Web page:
Motta had never discussed his personal prescribing habits with the salesman. "I said, 'How would you know that?' " Motta recalled. "I couldn't get it out of him, so I told him to leave."

Drug makers, in a level of detail unknown to many physicians, are spending millions of dollars to develop secret reports about individual doctors and their patients, according to consultants to the drug companies.

Bad Guys

Drug companies drew up doctor hit list

AN international drug company made a hit list of doctors who had to be "neutralised" or discredited because they criticised the anti-arthritis drug the pharmaceutical giant produced.

Staff at US company Merck &Co emailed each other about the list of doctors - mainly researchers and academics - who had been negative about the drug Vioxx or Merck and a recommended course of action.

The email, which came out in the Federal Court in Melbourne yesterday as part of a class action against the drug company, included the words "neutralise", "neutralised" or "discredit" against some of the doctors' names


The link between sleep and memory

For many years, people believed that the brain, like the body, rested during sleep. After all, we are rendered unconscious by sleep. Perhaps, it was thought, the brain just needs to stop thinking for a few hours every day. Wrong. During sleep, our brain - the organ that directs us to sleep - is itself extraordinarily active. And much of that activity helps the brain to learn, to remember and to make connections.

It wasn't so long ago that the rueful joke in research circles was that everyone knew sleep had something to do with memory - except for the people who study sleep and the people who study memory. Then, in 1994, Israeli researchers reported that the average performance for a group of people on a memory test improved when the test was repeated after a break of many hours - during which some subjects slept and others did not. In 2000, a Harvard team demonstrated that this improvement occurred only during sleep.

Control Panel

The science of forgetting


Memorable Amnesiacs: Hollywood's love affair with memory loss
Karim Nader sounds giddy as he recalls the day in November 2001 when he stood before hundreds of experts in the science of memory and presented a radical theory. At 34, with one research paper on the topic to his name, Nader was a newcomer to the field. He was so nervous, he considered ditching the San Diego conference and fleeing to Mexico: "I thought, Tijuana is only 20 minutes away. I can go there and surf for the rest of my life."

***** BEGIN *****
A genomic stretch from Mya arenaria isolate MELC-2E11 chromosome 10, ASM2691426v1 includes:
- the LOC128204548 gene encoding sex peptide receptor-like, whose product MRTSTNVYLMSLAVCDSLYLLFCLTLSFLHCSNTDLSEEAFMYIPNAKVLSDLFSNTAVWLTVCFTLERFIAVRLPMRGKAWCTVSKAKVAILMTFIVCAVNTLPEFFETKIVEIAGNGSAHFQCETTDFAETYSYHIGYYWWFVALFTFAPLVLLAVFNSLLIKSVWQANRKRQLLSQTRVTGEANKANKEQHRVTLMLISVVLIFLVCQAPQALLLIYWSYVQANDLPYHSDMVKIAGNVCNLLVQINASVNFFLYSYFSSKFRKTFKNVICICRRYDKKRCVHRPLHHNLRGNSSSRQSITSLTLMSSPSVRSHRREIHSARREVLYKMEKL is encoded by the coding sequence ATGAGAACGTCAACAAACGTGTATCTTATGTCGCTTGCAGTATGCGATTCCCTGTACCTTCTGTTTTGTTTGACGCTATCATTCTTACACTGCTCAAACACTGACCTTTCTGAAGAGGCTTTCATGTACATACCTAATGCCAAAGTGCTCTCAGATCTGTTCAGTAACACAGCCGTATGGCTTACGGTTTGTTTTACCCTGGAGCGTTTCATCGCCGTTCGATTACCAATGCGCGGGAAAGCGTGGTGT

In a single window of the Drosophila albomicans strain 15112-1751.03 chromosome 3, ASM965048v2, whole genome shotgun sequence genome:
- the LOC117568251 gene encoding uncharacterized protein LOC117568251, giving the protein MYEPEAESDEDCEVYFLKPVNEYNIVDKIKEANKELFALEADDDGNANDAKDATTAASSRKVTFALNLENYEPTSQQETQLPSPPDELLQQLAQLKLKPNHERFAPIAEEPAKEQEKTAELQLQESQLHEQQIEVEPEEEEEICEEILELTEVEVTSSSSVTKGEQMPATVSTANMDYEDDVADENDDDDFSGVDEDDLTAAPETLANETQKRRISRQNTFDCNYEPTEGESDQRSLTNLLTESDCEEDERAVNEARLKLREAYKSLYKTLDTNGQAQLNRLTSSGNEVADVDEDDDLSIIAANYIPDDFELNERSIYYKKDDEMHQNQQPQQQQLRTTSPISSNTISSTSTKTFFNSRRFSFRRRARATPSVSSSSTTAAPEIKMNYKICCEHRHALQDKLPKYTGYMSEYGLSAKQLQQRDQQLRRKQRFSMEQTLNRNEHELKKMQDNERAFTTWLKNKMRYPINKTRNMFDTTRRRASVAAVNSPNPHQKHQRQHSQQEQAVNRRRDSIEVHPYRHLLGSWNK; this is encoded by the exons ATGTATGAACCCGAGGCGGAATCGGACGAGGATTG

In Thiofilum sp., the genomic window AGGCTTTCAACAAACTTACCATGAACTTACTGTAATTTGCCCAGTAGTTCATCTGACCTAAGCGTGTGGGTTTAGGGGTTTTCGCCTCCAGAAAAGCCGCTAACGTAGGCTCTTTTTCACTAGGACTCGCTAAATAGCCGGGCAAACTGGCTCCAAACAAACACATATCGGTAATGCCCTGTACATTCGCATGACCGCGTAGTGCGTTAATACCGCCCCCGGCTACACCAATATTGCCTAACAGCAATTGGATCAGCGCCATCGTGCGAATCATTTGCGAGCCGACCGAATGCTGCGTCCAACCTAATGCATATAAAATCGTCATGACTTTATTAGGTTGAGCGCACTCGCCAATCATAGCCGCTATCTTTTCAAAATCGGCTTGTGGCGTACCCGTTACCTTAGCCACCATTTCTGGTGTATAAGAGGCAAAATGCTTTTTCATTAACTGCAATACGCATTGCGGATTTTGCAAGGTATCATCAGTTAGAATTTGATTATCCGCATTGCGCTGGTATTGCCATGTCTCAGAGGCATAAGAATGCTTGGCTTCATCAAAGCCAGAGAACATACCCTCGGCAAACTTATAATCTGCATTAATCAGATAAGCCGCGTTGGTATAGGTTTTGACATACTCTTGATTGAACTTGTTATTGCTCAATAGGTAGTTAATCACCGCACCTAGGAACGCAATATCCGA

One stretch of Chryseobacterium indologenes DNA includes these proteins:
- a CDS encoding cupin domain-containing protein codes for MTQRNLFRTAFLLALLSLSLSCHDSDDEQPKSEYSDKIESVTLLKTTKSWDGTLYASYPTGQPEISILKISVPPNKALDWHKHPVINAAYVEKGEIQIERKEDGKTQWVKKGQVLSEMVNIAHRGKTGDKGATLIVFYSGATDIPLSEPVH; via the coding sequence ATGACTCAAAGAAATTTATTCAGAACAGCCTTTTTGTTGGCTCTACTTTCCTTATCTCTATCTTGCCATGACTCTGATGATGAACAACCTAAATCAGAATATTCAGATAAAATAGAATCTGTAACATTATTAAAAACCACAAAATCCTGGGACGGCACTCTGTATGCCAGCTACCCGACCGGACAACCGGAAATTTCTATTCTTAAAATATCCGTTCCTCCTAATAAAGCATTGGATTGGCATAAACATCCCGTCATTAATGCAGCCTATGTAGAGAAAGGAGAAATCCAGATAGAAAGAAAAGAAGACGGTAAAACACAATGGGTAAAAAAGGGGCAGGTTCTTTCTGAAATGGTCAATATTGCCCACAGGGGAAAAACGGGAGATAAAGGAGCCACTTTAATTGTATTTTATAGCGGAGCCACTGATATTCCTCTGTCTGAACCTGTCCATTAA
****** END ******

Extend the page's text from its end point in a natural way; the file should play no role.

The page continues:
Instead, the young scientist composed himself, walked through an intriguing rat experiment and presented his stunning conclusion. Long-term memories, Nader proposed, aren't fixed in a permanent form once they're filed away in the brain, as researchers had long believed. When a memory is recalled, it returns to an unstable state, like ice melting to water. As such, it can be altered and then it is stored again. The original memory? No longer there. The notion challenged decades of dogma and rattled seasoned scientists who believed that old memories could never be changed. Nader's nerves were so fried by the end, he says, "I couldn't believe I was still alive."


Well-done steaks contribute to pancreatic cancer

Meat-eaters who prefer their steak charred or very well done are at a higher risk of developing pancreatic cancer, a new study finds.

The study presented at the annual meeting of the American Association of Cancer Research links eating well-done meat, especially red meat, to an increased risk of pancreatic cancer.

No such relation was found between eating charred meat and colon cancer.

Compared to those who eat steak medium or do not eat steak, individuals with the highest intake of well-done meat are 60-70 percent more likely to develop pancreatic cancer.

Better Earth

Walnuts every day keeps breast cancer away

Eating a handful of walnuts every day can not only lower heart disease but also reduce the risk of breast cancer in women, a study finds.

FDA health officials have reported that including 1.5 ounces of walnuts in a daily diet low in saturated fat and cholesterol reduces the risk of developing heart disease.

The walnut-based diet can also reduce the risk of developing atherosclerosis - hardening of the arteries. When eaten at the end of a meal, walnuts overcome the damage caused by fatty foods on the arteries, lowering total and LDL (bad) cholesterol levels.